Warhammer places a greater importance on having allies in combat with this adding a bonus to the attack rolls of the combatants who have allies. Given the fairly lethal nature of WFRP combat this is highly useful in giving an edge. Funnily enough none of the three games actually requires use of miniatures despite the obvious relationship between WFRP and its Warhammer Fantasy Battle sibling, but WFRP does recommend the use of miniatures and a grid.

C&C does have the advantage of a much more rapid melee system than either RQ or WFRP, with a simple roll to injure then roll for damage if successful approach. This will speed up melees with large numbers of participants greatly.

RQ combat does have the disadvantage of requiring relatively high numbers of dice rolls and can be sluggish due to this particularly with inexperienced characters who may have attack rolls in the 20-35% range fighting trollkin or broos. The high level of danger from the lower level of hit points does reduce this a bit and the detail of having hit locations, critical hits, fumbles and impales does help to add descriptive interest to this.

WFRP has a better balance between detail and simplicity than RQ in some ways, for example using the to hit roll for hit location as well. This helps cut down the time for combats to occur, but is not as rapid as in C&C.

Overall the C&C system reflects the D&D trope of very intensive combat as a focus for the game and I prefer C&C compared to 3rd edition D&D because of the fact that its simpler rules without large numbers of skills and talents being used keeps combat faster. In many RQ and WFRP games combat is less frequent due to the lethality and the slowness of its resolution.

The rest of the review can be found in the following posts:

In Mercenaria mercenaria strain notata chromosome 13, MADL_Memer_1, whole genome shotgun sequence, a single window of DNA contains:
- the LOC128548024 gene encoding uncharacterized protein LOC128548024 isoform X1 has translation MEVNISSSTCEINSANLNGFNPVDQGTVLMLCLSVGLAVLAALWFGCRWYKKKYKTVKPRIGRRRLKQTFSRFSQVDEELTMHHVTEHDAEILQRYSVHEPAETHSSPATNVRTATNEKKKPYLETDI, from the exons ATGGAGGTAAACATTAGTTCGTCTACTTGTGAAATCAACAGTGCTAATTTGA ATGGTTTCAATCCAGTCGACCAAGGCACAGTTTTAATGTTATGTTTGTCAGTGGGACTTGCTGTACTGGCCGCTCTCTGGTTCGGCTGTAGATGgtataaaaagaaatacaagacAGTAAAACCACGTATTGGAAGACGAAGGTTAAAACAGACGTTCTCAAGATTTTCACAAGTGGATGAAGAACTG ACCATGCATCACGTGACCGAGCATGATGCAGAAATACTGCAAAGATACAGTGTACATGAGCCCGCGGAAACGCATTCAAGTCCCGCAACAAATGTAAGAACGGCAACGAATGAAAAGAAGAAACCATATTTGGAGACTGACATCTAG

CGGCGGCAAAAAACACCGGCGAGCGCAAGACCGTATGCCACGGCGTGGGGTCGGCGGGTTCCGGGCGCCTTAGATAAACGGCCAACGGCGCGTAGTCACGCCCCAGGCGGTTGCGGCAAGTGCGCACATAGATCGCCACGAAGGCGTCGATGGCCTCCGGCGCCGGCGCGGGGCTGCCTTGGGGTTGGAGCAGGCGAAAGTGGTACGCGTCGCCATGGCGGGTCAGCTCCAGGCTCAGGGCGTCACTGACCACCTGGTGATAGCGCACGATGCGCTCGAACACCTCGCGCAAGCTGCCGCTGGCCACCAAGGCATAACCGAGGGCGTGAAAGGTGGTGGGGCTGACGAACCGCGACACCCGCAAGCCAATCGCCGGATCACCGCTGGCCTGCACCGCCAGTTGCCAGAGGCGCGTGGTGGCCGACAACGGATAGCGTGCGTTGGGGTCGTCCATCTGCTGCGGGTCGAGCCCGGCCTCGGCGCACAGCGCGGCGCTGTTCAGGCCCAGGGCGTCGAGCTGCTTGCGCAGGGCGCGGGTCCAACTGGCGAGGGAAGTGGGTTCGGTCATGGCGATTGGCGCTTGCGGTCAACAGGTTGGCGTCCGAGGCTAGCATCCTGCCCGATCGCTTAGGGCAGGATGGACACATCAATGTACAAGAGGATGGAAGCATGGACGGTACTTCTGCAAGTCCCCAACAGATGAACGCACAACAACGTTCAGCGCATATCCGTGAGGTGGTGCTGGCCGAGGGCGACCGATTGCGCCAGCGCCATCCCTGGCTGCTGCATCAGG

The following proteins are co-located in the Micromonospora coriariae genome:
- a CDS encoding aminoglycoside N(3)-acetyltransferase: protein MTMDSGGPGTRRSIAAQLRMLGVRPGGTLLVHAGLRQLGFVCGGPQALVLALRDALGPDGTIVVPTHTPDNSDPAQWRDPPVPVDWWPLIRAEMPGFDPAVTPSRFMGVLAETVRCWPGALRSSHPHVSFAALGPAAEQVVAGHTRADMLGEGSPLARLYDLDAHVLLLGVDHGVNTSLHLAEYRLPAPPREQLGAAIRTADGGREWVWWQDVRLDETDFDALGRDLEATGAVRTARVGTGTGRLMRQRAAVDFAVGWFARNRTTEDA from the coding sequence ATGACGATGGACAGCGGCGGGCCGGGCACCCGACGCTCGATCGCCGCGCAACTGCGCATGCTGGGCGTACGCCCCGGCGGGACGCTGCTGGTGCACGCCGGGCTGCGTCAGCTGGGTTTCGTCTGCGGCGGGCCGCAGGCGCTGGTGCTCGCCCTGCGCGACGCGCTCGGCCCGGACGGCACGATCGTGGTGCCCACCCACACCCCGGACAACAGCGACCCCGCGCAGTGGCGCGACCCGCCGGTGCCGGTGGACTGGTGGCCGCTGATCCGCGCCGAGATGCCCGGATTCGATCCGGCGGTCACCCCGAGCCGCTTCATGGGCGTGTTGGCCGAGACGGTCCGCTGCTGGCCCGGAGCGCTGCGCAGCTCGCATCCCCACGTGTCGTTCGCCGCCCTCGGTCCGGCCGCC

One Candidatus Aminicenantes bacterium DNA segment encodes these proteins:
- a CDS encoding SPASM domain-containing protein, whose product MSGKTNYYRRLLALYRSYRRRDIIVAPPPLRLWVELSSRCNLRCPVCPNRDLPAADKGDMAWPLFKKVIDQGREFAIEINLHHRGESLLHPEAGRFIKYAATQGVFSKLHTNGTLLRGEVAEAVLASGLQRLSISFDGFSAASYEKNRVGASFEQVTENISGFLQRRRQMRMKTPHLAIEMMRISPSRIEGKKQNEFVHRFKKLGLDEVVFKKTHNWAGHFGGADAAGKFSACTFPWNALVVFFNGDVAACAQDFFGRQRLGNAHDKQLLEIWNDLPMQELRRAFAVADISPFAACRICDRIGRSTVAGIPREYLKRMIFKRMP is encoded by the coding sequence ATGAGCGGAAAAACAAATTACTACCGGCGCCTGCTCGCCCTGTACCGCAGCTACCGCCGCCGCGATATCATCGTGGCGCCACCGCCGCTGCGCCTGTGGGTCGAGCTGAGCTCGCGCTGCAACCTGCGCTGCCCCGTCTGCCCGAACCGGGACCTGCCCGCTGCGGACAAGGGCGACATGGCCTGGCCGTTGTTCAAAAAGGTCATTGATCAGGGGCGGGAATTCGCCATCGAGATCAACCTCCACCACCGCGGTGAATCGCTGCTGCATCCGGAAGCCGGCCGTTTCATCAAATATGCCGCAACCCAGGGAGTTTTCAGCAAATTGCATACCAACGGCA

Part 1 Settings, Characters and Advancement

Part 1a Character Creation

Part 1b Characters and Careers

Part 2 Equipment and Encumbrance

Part 4 Magic

Part 5 Conclusions

Monday, November 02, 2009

London's Unknown Museums: 2 Sir John Soane's Museum

Sir John Soane's Museum is a reasonably well know museum, but compared to its close neighbor the British Museum must count as a bit rarely visited. The collection is a miscellany of objects reflecting the original owner, Sir John Soane's tastes. As an architect Soane worked on a number of other buildings, apart from the museum itself, that can be seen around London such as the Dulwich Picture Gallery and Pitzhanger Manor.

My personal highlight from the collection is the Hogarth paintings, with the Election and Rake's Progress being on show here. A pleasing development is more exhibition space is planned with the architectural models due to go back onto public display.

As this museum is at Lincoln's Inn Fields more or less directly opposite the Hunterian museum of Surgery and Medicine it is well worth a trip to Holborn for. The Hunterian will be a subject of one of the entries in this series so that is all I'll add for now.

The Soane Museum is free entry and again I'll encourage visitors to donate or buy items in the shop to help support it.

Sunday, November 01, 2009